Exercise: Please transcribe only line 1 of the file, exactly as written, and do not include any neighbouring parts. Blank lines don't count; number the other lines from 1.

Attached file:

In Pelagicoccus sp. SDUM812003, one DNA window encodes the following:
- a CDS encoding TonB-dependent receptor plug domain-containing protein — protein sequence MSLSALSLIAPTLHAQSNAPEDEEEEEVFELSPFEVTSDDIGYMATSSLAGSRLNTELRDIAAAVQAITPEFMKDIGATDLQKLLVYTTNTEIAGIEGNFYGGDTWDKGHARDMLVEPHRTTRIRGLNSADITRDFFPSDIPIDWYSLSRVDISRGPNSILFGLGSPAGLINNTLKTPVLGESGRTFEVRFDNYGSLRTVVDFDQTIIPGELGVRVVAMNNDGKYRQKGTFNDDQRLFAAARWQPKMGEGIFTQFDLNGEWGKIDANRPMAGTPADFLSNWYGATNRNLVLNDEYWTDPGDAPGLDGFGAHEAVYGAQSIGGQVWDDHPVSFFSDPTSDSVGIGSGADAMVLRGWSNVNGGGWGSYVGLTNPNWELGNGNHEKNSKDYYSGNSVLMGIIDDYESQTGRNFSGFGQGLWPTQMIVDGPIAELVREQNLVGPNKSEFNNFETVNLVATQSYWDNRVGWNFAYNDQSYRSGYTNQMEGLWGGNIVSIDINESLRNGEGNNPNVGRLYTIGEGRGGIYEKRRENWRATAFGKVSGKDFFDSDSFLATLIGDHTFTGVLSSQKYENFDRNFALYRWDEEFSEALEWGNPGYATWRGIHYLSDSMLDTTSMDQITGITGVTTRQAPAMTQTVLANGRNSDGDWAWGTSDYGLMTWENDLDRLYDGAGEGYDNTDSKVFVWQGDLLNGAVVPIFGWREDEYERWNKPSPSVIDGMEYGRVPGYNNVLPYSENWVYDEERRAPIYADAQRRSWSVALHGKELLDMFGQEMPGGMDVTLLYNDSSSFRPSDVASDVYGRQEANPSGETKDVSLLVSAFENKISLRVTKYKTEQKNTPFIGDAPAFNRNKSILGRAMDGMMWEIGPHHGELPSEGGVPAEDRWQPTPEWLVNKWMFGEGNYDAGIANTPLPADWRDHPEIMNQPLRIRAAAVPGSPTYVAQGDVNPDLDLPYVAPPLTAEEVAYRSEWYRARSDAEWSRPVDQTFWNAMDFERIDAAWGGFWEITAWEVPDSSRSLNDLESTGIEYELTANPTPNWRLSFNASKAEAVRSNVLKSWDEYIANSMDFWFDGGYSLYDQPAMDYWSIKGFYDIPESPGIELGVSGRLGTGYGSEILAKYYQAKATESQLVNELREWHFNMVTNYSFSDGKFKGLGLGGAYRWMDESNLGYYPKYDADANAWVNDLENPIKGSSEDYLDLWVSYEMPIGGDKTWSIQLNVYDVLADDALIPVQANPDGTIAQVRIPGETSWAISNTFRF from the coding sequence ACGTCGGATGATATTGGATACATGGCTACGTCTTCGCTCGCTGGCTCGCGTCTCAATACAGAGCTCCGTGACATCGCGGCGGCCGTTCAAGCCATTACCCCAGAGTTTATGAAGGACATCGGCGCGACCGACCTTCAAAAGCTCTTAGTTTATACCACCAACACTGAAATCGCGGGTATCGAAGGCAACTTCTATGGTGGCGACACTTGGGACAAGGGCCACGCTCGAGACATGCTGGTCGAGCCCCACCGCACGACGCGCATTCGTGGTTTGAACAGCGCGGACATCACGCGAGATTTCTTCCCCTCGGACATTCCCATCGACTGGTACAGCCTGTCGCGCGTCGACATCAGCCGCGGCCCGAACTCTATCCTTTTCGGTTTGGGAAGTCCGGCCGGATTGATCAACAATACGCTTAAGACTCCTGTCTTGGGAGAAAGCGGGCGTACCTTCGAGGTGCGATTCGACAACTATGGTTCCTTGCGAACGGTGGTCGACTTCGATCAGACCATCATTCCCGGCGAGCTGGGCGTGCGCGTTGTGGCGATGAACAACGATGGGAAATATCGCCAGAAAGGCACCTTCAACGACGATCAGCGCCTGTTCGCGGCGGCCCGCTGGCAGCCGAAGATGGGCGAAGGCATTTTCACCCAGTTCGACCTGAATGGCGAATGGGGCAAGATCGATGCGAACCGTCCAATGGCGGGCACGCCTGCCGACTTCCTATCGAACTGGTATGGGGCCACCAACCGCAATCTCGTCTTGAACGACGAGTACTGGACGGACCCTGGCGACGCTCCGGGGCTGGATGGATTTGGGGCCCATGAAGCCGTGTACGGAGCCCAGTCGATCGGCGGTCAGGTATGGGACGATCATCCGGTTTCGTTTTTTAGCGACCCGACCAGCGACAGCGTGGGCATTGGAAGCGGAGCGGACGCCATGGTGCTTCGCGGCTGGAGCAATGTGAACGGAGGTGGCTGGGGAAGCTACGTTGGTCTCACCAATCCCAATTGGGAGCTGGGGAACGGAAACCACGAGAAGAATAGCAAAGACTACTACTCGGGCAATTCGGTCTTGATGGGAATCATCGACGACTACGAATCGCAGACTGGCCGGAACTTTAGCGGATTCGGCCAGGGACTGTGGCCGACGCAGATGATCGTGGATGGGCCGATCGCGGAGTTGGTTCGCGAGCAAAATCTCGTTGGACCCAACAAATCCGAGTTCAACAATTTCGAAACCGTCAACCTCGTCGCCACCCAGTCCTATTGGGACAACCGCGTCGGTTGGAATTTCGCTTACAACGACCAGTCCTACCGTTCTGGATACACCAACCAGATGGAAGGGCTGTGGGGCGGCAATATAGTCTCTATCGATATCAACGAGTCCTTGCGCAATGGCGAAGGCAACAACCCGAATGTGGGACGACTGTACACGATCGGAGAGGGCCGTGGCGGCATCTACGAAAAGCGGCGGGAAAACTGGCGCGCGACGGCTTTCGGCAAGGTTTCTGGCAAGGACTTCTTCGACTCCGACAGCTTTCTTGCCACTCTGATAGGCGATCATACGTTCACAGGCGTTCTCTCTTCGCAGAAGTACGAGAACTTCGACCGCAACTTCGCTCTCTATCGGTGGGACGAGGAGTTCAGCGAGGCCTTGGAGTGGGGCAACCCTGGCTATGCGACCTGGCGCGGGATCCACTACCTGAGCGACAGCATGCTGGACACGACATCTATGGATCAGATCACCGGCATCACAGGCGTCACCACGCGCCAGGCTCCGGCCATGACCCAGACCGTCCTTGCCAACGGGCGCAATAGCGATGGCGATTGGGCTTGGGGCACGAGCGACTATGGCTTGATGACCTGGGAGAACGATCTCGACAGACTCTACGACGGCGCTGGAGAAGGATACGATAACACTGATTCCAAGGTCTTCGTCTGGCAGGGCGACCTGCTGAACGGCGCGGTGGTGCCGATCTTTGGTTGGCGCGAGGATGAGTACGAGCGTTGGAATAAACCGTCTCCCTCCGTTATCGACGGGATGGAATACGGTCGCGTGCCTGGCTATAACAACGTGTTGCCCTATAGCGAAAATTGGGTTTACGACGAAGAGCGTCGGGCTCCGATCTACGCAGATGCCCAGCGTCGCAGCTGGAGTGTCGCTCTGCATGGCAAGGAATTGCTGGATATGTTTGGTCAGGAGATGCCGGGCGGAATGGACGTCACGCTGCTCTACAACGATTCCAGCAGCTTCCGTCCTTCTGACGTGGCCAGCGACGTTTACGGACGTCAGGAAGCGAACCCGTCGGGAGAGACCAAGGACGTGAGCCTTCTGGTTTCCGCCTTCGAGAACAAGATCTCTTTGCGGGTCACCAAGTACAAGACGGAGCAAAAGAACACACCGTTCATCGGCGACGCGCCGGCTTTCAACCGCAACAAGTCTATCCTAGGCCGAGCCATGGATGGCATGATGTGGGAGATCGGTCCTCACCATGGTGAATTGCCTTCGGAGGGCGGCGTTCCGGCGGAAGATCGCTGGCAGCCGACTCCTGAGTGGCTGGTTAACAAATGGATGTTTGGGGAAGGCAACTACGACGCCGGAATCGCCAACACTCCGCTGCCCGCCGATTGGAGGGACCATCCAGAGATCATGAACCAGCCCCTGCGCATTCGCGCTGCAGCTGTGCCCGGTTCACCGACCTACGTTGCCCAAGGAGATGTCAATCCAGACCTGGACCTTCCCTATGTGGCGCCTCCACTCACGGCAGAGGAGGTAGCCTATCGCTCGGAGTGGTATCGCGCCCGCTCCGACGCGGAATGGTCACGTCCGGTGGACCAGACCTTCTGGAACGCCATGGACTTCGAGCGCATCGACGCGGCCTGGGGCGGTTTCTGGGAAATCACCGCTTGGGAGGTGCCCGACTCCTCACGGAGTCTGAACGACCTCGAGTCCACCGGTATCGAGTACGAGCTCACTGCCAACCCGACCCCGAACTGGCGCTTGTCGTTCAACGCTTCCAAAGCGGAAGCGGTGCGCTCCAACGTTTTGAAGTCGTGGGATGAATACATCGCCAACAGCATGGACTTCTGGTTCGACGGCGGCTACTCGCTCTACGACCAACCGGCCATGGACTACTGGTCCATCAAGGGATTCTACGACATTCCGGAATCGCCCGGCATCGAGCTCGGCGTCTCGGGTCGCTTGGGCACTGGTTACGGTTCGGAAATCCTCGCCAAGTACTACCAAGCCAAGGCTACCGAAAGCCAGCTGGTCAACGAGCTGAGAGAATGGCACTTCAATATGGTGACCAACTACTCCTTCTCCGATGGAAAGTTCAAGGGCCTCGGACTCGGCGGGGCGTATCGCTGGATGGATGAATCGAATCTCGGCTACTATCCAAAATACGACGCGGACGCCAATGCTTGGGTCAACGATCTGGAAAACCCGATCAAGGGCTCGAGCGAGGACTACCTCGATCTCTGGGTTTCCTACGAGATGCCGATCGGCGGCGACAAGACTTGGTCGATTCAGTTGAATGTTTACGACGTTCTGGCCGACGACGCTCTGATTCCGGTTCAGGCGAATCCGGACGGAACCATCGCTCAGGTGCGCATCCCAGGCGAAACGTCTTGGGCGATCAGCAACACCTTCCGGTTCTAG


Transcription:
In Pelagicoccus sp. SDUM812003, one DNA window encodes the following: